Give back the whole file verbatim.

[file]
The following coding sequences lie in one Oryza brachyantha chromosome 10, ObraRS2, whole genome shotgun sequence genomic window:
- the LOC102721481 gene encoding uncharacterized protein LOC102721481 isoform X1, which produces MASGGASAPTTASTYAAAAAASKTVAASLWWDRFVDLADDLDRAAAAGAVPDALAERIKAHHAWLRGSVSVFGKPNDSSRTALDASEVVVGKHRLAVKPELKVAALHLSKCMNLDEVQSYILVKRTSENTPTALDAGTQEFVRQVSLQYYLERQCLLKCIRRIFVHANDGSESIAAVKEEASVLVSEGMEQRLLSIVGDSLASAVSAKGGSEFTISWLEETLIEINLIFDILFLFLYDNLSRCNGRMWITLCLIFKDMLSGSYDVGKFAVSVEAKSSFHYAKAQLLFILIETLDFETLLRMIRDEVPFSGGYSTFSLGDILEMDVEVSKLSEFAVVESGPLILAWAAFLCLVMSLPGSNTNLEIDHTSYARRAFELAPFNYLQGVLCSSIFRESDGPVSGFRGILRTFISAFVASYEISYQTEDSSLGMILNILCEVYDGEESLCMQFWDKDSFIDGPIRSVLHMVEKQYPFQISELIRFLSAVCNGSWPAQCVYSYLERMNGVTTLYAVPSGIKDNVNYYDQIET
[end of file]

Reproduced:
The following coding sequences lie in one Oryza brachyantha chromosome 10, ObraRS2, whole genome shotgun sequence genomic window:
- the LOC102721481 gene encoding uncharacterized protein LOC102721481 isoform X1, which produces MASGGASAPTTASTYAAAAAASKTVAASLWWDRFVDLADDLDRAAAAGAVPDALAERIKAHHAWLRGSVSVFGKPNDSSRTALDASEVVVGKHRLAVKPELKVAALHLSKCMNLDEVQSYILVKRTSENTPTALDAGTQEFVRQVSLQYYLERQCLLKCIRRIFVHANDGSESIAAVKEEASVLVSEGMEQRLLSIVGDSLASAVSAKGGSEFTISWLEETLIEINLIFDILFLFLYDNLSRCNGRMWITLCLIFKDMLSGSYDVGKFAVSVEAKSSFHYAKAQLLFILIETLDFETLLRMIRDEVPFSGGYSTFSLGDILEMDVEVSKLSEFAVVESGPLILAWAAFLCLVMSLPGSNTNLEIDHTSYARRAFELAPFNYLQGVLCSSIFRESDGPVSGFRGILRTFISAFVASYEISYQTEDSSLGMILNILCEVYDGEESLCMQFWDKDSFIDGPIRSVLHMVEKQYPFQISELIRFLSAVCNGSWPAQCVYSYLERMNGVTTLYAVPSGIKDNVNYYDQIET